Tips for Taps Blog
There are limitless reasons why people test their drinking water. Whether you want to find the cause of an unusual color or smell, to choose an appropriate water treatment system, or are simply curious about what flows from your tap–beginning the process can be daunting. There are a myriad of testing options across a range of price points, which can make you wonder: what’s the right choice?
We, at Tap Score, are here to give you the inside scoop about when DIY kits are the right choice and when laboratory testing is the way to go.
Why You Might Want to Test Your Water
Changes in Water Color
People often start thinking about testing their water when they notice a visible change in water quality. For example, if your water has turned a strange color. When you’re used to seeing crystal clear water flowing from the faucet, yellow or brown water can certainly be alarming. The good news is that most of the time discolored water does not pose a significant health risk. For details about common causes of discolored water, what it could mean for your health, and ways to fix it take a look at the following articles:
Once you’ve gathered some handy Tips for Taps, we still recommend that you investigate changes in your water quality.
There are several different options when it comes to finding the source of the problem. There are both DIY kits and laboratory testing options. As you might have guessed, these two options have different capacities. DIY kits do not typically have detection limits as low as laboratory testing; they can usually provide an indicator of presence or absence as opposed to an accurate concentration at low levels.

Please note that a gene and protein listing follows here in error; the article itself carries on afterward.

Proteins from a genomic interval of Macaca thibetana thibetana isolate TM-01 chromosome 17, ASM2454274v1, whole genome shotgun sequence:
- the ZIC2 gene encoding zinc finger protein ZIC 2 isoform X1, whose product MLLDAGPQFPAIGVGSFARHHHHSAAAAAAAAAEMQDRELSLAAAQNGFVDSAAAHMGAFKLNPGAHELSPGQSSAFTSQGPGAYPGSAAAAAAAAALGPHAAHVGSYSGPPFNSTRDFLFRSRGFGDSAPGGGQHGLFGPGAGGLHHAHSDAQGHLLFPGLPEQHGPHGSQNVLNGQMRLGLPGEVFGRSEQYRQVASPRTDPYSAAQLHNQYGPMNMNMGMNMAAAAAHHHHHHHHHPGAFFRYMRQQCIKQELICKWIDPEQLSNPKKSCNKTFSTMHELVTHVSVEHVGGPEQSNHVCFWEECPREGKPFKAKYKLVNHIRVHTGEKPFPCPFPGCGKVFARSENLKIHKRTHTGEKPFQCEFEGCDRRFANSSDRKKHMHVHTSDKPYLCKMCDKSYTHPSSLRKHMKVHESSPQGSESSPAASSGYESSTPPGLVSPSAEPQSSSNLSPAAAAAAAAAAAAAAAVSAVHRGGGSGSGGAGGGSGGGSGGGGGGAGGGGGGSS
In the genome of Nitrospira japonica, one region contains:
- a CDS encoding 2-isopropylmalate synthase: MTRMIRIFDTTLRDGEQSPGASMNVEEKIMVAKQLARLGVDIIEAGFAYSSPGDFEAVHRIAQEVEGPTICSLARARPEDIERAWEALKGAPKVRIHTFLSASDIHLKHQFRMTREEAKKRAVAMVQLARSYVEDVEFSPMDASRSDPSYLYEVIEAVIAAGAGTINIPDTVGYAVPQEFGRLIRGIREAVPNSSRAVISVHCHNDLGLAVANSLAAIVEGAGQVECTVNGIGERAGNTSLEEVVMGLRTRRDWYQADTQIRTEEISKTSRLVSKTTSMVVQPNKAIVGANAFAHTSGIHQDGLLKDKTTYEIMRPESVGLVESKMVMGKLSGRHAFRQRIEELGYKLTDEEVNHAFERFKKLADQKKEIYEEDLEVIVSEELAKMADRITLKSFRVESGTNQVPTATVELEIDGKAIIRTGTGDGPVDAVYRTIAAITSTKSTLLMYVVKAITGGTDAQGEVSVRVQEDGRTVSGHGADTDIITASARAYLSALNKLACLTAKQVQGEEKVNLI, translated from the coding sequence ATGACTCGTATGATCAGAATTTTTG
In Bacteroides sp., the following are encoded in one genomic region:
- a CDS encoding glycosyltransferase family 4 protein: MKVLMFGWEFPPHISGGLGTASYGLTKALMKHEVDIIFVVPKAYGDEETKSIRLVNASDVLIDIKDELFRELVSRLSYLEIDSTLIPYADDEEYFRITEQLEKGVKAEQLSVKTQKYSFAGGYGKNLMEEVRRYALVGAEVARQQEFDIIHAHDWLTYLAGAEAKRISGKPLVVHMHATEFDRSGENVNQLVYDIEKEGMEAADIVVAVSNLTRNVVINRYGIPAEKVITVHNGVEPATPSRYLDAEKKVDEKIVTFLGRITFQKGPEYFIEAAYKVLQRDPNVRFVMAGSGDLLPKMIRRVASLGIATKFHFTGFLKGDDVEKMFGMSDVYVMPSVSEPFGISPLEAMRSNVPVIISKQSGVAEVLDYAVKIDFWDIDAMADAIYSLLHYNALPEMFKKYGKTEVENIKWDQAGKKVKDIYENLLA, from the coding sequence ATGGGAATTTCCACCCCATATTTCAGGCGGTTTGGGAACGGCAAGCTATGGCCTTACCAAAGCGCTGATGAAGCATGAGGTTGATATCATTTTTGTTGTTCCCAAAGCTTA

For yellow or brown water, a good first step is our Iron-related bacteria self-test. However, changes in water color can happen for a variety of other reasons, and laboratory testing may give you a more complete picture. Take a look at our Yellow Tap Water testing package.
Changes in Water Smell
A few good options to help identify causes of smelly water include:
For Chlorine or Bleach-Like Smell: Chlorine Strips are a great way to get an idea of how much chlorine is in your water. Because laboratory testing for chlorine has specific preservation requirements due to its volatile nature, it can be quite expensive. Testing directly at the tap is a much more affordable route, that will give you a good sense of how much Total and Free Chlorine are in your water.
However, if you are looking for more thorough answers (as well a treatment recommendations), our our TapScore home water testing packages will help. Our national team of certified laboratory scientists, engineers, and health experts provide each customer with a personalized Tap Score Water Quality Report.
Before Installing A Water Treatment System:
This is an instance of when we strongly recommend laboratory testing. Treatment systems come in a variety of shapes, sizes, and prices–and before you take the plunge, you should ask yourself: what problem needs treating? Because treatment systems can be targeted towards filtering specific contaminants, how do you know the right system to choose if you don’t know what’s actually in your water?
Filtration units can set you back thousands of dollars (depending on the unit), so you want to be sure that you’re not paying for something you don’t need.
Our Tap Score testing packages will give you a great sense of your overall water quality, allowing you to make an informed decision. With every water quality report, we provide a personalized and unbiased list of treatment options certified by NSF and WQA.
Local Water Quality Issues: